As a wildlife enthusiast going on their very first journey into the wilds of the Kruger National Park, capturing up-close shots of animals in their natural habitat is a dream come true.
Telephoto lenses, the workhorses of wildlife photography, play the most important role in achieving those stunning close-ups without intruding on the animals’ space because without a lens of this kind, you are unlikely to be able to capture that sort of intimate shot.
At Wild Africa Photos, we can teach you all about the art of using telephoto lenses effectively in Kruger, by sharing valuable techniques that will help you get closer to the wildlife while maintaining respect for their natural environment (and your safety)
To get you started on your learning journey, here are some helpful tips and tricks that you need to know.
Telephoto lenses are instrumental in bringing distant subjects closer, which is essentially what will allow you to capture the nuances of wildlife behaviour without causing undue disturbance.
In Kruger National Park, where animals roam freely, these lenses offer a unique opportunity to witness their natural interactions and behaviours from a safe distance.
Selecting the appropriate telephoto lens for your wildlife photography needs is an obvious essential.
A lens with a focal length ranging from 200mm to 600mm is ideal for capturing the diverse range of animals in Kruger. When making your selection, you need to consider factors like weight, image stabilisation, and the maximum aperture.
Telephoto lenses are notoriously heavy and if they don’t have built in image stabilisation the image won’t be sharp.
To avoid camera shake and to achieve sharp images, you should use a sturdy tripod or a monopod in conjunction with your telephoto lens. Image stabilisation in the lens itself can be advantageous, especially when photographing wildlife in low-light conditions or during extended handheld sessions.
You can also lean your lens on the window frame of the safari vehicle, but don’t do that when the vehicle is moving.
Framing is important when using a telephoto lens in Kruger.
When framing, focus on the animal’s eyes and position your subject within the natural surroundings, this way you will be able to tell a compelling story. Pay attention to the rule of thirds and consider making the most of your negative space to create a balanced and aesthetically pleasing composition.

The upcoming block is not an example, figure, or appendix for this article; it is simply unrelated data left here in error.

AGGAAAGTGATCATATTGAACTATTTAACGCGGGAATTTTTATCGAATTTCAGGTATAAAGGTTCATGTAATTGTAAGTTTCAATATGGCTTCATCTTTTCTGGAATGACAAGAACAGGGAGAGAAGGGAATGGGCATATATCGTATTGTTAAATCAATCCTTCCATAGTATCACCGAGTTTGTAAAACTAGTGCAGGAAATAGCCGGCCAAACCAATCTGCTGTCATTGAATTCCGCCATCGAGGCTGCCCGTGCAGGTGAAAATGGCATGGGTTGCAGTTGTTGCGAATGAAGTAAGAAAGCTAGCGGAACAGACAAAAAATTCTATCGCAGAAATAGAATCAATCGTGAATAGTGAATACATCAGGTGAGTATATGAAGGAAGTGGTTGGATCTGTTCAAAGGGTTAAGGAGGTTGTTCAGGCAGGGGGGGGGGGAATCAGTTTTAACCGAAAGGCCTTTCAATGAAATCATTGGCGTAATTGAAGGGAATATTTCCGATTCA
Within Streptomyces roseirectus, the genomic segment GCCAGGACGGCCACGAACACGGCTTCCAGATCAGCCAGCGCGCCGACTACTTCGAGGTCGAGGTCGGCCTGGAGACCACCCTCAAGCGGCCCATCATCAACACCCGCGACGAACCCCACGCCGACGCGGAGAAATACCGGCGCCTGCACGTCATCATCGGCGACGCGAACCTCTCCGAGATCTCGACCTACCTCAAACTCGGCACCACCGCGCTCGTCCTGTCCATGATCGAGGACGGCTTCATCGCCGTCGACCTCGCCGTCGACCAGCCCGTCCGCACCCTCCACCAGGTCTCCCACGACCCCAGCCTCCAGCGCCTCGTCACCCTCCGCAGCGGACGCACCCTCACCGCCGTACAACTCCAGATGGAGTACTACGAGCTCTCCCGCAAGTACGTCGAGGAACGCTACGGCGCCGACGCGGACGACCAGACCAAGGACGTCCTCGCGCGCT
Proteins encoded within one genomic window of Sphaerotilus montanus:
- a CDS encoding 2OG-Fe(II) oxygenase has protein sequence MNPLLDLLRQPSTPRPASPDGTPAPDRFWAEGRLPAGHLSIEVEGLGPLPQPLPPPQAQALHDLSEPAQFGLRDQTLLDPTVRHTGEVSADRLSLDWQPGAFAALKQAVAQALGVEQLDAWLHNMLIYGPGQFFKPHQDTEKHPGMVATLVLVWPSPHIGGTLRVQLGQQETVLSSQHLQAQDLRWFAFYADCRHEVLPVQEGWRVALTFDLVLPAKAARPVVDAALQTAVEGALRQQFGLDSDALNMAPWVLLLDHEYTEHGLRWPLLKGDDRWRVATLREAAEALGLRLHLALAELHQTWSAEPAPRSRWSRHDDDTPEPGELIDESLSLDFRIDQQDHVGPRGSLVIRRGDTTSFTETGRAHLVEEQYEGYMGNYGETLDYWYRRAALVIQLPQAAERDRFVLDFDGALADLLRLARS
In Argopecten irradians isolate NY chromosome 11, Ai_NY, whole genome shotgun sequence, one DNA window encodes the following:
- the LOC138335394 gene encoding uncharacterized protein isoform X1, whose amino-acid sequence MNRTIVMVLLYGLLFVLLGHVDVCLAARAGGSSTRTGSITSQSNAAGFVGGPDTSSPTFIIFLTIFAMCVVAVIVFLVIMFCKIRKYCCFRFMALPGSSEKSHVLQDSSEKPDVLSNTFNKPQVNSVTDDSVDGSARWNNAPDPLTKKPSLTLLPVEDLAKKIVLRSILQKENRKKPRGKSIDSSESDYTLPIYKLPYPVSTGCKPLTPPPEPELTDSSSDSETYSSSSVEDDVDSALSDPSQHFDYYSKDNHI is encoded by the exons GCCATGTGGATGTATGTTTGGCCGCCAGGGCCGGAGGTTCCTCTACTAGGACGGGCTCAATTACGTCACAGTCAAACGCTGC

Telephoto lenses often have complex, but incredibly helpful autofocus systems, and understanding and customising your camera’s autofocus settings is essential if you want to take a crisp photo.
As you get to grips with your new telephoto lens, make time to experiment with different focus modes, such as continuous autofocus (AF-C), to track moving subjects effectively.
Wildlife photography requires the utmost patience.
Animals in Kruger may be elusive or engrossed in their activities, and as such they can be hard to find. By being patient, you can wait for the right moment to capture their unique behaviours and interactions. Being patient also ensures you won’t miss out on those extraordinary shots.
To get even closer to wildlife without alarming them, you should consider using natural camouflage or concealing yourself in a hide. By blending into the surroundings, you become part of the environment, and the wildlife will be able to carry on with their natural behaviours undisturbed.
Photographing animals at eye level establishes an intimate connection between the viewer and the subject. You can achieve this angle by lowering your shooting position, which will create a more immersive and powerful image that conveys the animal’s perspective.
Respect for the animals’ comfort zones is vital. Avoid getting too close or disturbing their natural routines, you can do this by utilising your telephoto lens to close the distance while maintaining a safe and respectful space.
Once you’ve captured your telephoto shots, post-processing can enhance the impact of your images. Lightroom or Photoshop can help fine-tune the details, colours, and sharpness to bring out the full potential of your wildlife photographs.